Monday, April 14, 2008

Could the 21st century be China's century?

When the Berlin wall fell, the Soviet Union collapsed, and Nelson Mandela was freed, it seemed as though the worldwide march towards democracy was unstoppable. We in the West assumed that economic progress was tied to democratic progress. China's meteoric rise has gone to show how wrong we were. To quote Charles Moore from Saturday's Telegraph:
We in the West have been brought up to think that to be rich, you have to be free. But Deng had no such thought. The Chinese communists had once proclaimed the defeat of capitalism: they now proclaimed its rebirth in their own interests.....

....As the choice of Berlin for the Olympic Games in 1936 marked Hitler's success and international acceptance, so the choice of Beijing for 2008 marks China's. But only since the Olympic torch started its would-be triumphal progress round the world have we begun to notice this virtual fait accompli, and to resent it.
He also makes an interesting note about critics of America...
We have spent much time in recent years complaining about America's abuse of power. Sometimes the criticism is justified, but we have hardly begun to consider the alternative, and how appalling it would be.

Whenever we attack America, we do so in the knowledge that it has a visible system of self-correction that might listen to us. It has a constitutional structure which is built to accommodate differing views. China has nothing of the sort, and never has had.

It has become fashionable amongst the European intelligentsia to attack America for every ill in the world from global warming to capital punishment. Have they even begun to think about what the world would be like if China became the world's biggest military and economic power. That day is drawing ever nearer, and I have a feeling that even "old Europe" will look back nostalgically to the 1990s when America was the world's sole superpower.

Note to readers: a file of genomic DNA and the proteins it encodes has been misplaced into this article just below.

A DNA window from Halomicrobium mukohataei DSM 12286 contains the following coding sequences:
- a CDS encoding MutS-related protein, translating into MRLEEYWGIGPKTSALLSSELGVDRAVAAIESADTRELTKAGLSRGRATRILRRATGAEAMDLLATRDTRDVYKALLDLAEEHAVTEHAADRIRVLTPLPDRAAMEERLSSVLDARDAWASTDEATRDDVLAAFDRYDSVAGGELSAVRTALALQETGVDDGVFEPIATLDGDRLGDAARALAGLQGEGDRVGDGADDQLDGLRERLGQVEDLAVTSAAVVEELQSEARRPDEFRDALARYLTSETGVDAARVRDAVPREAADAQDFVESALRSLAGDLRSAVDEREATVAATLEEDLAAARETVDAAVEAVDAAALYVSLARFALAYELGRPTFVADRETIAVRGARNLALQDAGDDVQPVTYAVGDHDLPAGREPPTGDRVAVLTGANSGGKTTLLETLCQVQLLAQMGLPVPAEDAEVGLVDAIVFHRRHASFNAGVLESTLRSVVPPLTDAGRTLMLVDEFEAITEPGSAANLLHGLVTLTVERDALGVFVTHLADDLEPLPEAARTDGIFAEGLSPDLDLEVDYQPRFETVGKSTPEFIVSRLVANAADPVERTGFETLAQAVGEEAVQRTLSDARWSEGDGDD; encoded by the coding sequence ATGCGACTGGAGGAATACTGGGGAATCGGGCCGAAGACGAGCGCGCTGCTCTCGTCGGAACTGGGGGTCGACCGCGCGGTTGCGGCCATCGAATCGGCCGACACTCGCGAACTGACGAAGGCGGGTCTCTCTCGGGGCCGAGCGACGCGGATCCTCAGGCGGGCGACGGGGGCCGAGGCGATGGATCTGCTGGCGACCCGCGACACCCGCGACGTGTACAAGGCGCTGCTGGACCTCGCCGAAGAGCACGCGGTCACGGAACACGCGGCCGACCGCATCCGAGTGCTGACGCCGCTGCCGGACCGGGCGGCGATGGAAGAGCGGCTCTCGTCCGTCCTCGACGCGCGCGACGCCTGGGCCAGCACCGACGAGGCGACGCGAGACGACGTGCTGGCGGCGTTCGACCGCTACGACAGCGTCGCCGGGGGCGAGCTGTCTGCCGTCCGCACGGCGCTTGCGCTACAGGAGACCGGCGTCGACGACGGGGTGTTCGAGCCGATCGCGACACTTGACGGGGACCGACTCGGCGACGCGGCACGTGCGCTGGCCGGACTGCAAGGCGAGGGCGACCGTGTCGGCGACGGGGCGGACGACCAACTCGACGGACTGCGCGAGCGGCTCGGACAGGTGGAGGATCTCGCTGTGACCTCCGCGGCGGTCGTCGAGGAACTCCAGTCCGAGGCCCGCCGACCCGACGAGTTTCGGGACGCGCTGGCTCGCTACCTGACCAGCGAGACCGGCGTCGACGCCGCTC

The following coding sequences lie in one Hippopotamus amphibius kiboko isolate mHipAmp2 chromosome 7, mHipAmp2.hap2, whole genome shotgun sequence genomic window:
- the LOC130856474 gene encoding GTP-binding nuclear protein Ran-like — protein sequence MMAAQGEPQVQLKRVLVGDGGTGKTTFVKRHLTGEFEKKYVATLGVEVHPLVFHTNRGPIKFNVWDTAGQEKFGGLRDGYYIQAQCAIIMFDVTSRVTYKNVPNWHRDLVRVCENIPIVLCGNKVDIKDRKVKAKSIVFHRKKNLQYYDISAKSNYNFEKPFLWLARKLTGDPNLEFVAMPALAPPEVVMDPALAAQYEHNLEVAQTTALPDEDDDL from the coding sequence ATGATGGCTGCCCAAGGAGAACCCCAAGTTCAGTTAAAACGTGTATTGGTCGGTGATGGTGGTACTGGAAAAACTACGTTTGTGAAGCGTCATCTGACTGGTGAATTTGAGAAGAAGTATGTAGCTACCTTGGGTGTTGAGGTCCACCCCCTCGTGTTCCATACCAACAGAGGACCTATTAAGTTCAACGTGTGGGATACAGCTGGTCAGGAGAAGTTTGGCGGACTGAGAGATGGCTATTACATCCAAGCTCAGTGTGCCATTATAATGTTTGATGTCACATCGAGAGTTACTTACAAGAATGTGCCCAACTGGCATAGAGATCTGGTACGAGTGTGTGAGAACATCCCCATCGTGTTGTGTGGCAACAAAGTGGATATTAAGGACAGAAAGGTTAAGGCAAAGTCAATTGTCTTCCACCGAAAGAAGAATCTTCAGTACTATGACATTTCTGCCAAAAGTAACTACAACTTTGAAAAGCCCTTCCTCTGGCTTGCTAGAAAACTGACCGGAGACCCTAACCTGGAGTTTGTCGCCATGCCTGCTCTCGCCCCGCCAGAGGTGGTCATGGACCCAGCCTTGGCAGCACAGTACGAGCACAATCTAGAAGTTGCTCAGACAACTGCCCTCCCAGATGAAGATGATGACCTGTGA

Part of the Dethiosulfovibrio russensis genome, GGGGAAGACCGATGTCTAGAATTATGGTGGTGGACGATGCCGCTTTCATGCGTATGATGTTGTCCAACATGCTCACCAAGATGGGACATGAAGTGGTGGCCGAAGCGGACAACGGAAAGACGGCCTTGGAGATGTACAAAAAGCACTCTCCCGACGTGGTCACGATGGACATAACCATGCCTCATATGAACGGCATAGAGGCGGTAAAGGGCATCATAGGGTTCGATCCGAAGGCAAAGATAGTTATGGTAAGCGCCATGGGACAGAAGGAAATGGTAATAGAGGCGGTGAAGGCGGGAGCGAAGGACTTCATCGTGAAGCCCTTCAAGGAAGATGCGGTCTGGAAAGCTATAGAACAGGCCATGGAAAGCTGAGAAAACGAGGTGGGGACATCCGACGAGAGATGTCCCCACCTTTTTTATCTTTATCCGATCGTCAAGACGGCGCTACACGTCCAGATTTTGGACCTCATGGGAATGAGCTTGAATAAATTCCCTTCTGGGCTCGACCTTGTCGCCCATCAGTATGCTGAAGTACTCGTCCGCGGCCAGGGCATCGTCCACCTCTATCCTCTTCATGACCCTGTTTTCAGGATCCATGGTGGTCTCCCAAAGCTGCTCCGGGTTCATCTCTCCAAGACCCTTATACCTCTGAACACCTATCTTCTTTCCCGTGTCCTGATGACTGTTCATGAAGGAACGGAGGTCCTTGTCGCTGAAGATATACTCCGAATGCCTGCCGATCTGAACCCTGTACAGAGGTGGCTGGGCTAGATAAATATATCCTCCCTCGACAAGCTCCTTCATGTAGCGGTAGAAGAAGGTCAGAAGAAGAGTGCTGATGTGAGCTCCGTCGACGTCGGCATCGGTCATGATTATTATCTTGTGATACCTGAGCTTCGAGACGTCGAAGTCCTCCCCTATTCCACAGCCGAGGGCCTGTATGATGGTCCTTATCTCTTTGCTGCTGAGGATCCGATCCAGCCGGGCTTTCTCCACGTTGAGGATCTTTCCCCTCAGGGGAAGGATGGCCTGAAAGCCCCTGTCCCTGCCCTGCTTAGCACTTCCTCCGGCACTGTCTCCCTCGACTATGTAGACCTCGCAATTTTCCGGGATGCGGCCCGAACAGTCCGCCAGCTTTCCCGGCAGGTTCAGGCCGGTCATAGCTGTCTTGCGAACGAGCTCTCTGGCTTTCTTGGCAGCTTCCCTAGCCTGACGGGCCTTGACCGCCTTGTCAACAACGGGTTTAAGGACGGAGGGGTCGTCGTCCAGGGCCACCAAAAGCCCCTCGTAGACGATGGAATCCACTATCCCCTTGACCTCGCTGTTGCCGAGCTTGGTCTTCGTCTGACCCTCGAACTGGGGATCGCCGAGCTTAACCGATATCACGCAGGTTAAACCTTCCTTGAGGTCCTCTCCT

Sunday, April 13, 2008

Thabo Mbeki, Mugabe's partner in crime

For too long, the world's media has let Thabo Mbeki off the hook. He has been much criticised for the failure of his "quiet diplomacy" towards Mugabe. It's now clear that he has been anything but an honest broker. He has actively supported Mugabe, and done everything possible to frustrate efforts to remove the 84 year old despot from power. The smiles and warmth that the two leaders display towards each other in front of the world's media says it all.

If this is the way the leader of Africa's largest democracy behaves, what hope is there for the rest of Africa? More ominously, what future is there for South Africa? If I was a citizen of the rainbow nation right now, I'd be looking at my passport.

Now even pirates are having their human rights breached

Every day brings another daft news story about how either terrorists or criminals have had their "human rights" breached. The latest story that I read must be a belated April fools joke, but apparently it's true. The Royal Navy has been told by the Foreign Office not to detain pirates because doing so may breach their human rights.

Alongside the recent ruling that Abu Qatada has indefinite leave to remain here, it's another nail in the coffin of sanity, and it does little to advance genuine human rights. Whilst Al-Qaeda suspects remain free to carry on planning out atrocities here, genuine asylum seekers facing ill treatment and in many cases certain death are routinely deported to dangerous places such as Zimbabwe and Iraq. As Joan Bakewell recently highlighted in the Independent:

The fuss over this man's right to stay in the country is all the more surprising considering how many and how often otherwise worthy and innocent people are returned to their country of origin. Earlier this year, Ama Sumani, a 39-year-old Ghanaian, was deported home even though she was undergoing treatment for cancer, a treatment that would not be available in Ghana. Friends protested and saved money to help her. But their pleas went unheard. She was returned home and died in Accra alone and friendless just a month ago.

There are other stories to wring the heart: Iraqis now being sent back because it is judged that life in Iraq has improved. Any one of these individuals would make a better humanitarian case for remaining here than Abu Qatada.

It's clear that we could have been rid of Abu Qatada years ago. France is also a signatory to the European Convention of Human Rights, but its judiciary loses no sleep over deporting terror suspects to countries where they may face ill treatment. Where there's a will, there's a way, but much of England's judiciary clearly have their own political agenda and are determined to do everything in their power to undermine the governments war on terror. In the light of this, it was an act of staggering naivety on the part of Tony Blair to sign the European Convention of Human Rights.